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Aussie SMLE sporter retro fully wooded project

Article about: I've a little winter project; retro convert my old Lithgow (1942) No 1 MkIII* hunting rifle back to 1942 military specs. It just so happens that 40 years ago my grandfather gave me the compl

  1. #11

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    As far as SNs go, the metal pieces and wood were produced separately and then assembled at the arsenal. The receiver would have a production number located on the top of the metal collar to the left of the bolt and just under the bolt handle. Once the rifle was fully assembled it would be given a SN stamped on all major pieces metal and wood. The letter prefix roughly denotes year of assembly which doesn’t always correspond with the year stamped on the collar. Mine for example is stamped 1942 but assembled in March of ‘43 so it has the D prefix. After assembly when the weapon was proofed those marks were applied at the base of the barrel just in front of the receiver under the top hand guard. The month and year of assembly is also stamped here. The butt stock was also stamped at this time with the SN under the straight grip and on the side with year and with ,as on mine, SMLE HV VII MA meaning it was proofed for the high velocity mk VII ammo and Mangrovite Arsenal

  2. #12

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    Great and informative posts here. Whenever I get a chance to heft one of these old milsurps from WW2 I am amazed at the heft of these rifles. Quite a handful to carry around. The build quality is really something to admire. Built to take a lickin and keep on tickin.

  3. #13

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    You are right about that. Even the butt stock is a heavy piece of wood.
    That's interesting info from 08SMLE48, for the record my bolt which has the E71292 serial on the underside of bolt arm, also has a mark BA42, which I understand means it was made at Rifle Factory No.2 Bathhurst. I can see the proof inspection stars and once I've taken off the forestock I'll have a look for the assembly date marks.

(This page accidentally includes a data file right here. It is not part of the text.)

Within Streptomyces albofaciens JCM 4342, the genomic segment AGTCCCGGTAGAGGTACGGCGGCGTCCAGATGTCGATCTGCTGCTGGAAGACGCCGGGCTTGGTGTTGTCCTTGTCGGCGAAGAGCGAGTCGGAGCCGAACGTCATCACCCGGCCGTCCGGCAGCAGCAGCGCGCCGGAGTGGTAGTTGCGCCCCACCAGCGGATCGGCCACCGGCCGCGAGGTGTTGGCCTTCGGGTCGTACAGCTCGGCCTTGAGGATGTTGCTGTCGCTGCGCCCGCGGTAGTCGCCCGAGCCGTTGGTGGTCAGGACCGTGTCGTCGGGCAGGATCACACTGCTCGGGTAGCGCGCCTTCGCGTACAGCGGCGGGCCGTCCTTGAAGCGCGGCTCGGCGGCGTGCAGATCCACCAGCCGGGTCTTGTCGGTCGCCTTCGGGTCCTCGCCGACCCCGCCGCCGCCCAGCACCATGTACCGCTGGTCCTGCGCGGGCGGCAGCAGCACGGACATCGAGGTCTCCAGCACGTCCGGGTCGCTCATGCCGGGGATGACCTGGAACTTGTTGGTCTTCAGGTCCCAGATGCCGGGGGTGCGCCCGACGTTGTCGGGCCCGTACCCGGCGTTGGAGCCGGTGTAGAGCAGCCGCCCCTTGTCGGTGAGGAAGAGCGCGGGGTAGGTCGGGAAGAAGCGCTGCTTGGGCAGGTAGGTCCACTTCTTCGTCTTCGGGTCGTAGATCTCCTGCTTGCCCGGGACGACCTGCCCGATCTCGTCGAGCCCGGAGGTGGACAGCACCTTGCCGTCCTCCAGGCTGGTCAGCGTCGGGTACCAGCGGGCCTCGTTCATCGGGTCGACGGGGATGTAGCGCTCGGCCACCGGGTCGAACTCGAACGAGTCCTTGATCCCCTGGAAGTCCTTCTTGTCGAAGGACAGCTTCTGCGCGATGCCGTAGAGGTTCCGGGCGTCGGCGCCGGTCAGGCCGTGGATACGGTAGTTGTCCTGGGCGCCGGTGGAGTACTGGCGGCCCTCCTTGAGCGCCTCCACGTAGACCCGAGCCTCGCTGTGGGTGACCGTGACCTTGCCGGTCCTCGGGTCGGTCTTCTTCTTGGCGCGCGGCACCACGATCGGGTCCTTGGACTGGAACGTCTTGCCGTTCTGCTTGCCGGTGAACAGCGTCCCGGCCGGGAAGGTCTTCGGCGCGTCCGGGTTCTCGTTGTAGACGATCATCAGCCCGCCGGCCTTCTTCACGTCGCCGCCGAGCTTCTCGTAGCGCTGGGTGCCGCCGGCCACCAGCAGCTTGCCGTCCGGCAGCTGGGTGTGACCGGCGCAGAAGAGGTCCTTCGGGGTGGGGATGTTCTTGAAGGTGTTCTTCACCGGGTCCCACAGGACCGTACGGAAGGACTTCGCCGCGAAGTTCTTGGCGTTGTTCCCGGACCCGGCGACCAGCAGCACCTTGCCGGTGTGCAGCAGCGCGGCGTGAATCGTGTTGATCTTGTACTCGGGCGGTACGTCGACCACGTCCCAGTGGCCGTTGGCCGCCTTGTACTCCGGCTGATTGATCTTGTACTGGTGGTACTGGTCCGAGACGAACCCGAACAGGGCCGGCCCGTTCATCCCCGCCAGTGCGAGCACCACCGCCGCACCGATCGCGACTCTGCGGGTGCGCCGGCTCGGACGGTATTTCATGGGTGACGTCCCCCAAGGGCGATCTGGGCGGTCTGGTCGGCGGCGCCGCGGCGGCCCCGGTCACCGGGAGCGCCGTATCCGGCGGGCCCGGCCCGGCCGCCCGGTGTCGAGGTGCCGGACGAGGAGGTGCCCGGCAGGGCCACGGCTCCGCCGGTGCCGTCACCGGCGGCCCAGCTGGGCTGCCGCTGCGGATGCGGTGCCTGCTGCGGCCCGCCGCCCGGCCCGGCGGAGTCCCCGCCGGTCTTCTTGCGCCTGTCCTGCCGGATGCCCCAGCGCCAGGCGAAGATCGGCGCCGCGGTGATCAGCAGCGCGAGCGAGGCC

The document from the Lithgow museum states the E series were manufactured at Orange SAF-3.

  4. #14

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    The "back to the past" retro fitting begins..

    From sporter to military spec. Brothers in Arms, the 1942 Lithgow with my 1941 fully wooded Lithgow SMLE. A few photos.

    Aussie SMLE sporter retro fully wooded projectAussie SMLE sporter retro fully wooded projectAussie SMLE sporter retro fully wooded projectAussie SMLE sporter retro fully wooded projectAussie SMLE sporter retro fully wooded projectAussie SMLE sporter retro fully wooded projectAussie SMLE sporter retro fully wooded project

  5. #15
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    Excellent Choice Anderson.
    on restoring that old war horse.
    So what are your thoughts about the finish on the stock??
    Following this one!!

  6. #16

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    I'll probably try to match the wood tone to the butt stock which I will retain. The fore stock came off a Lithgow SMLE of similar age but has really no aging at all other than post war dust. So open to advice on wood oils etc to bring it back a bit darker without losing the grain.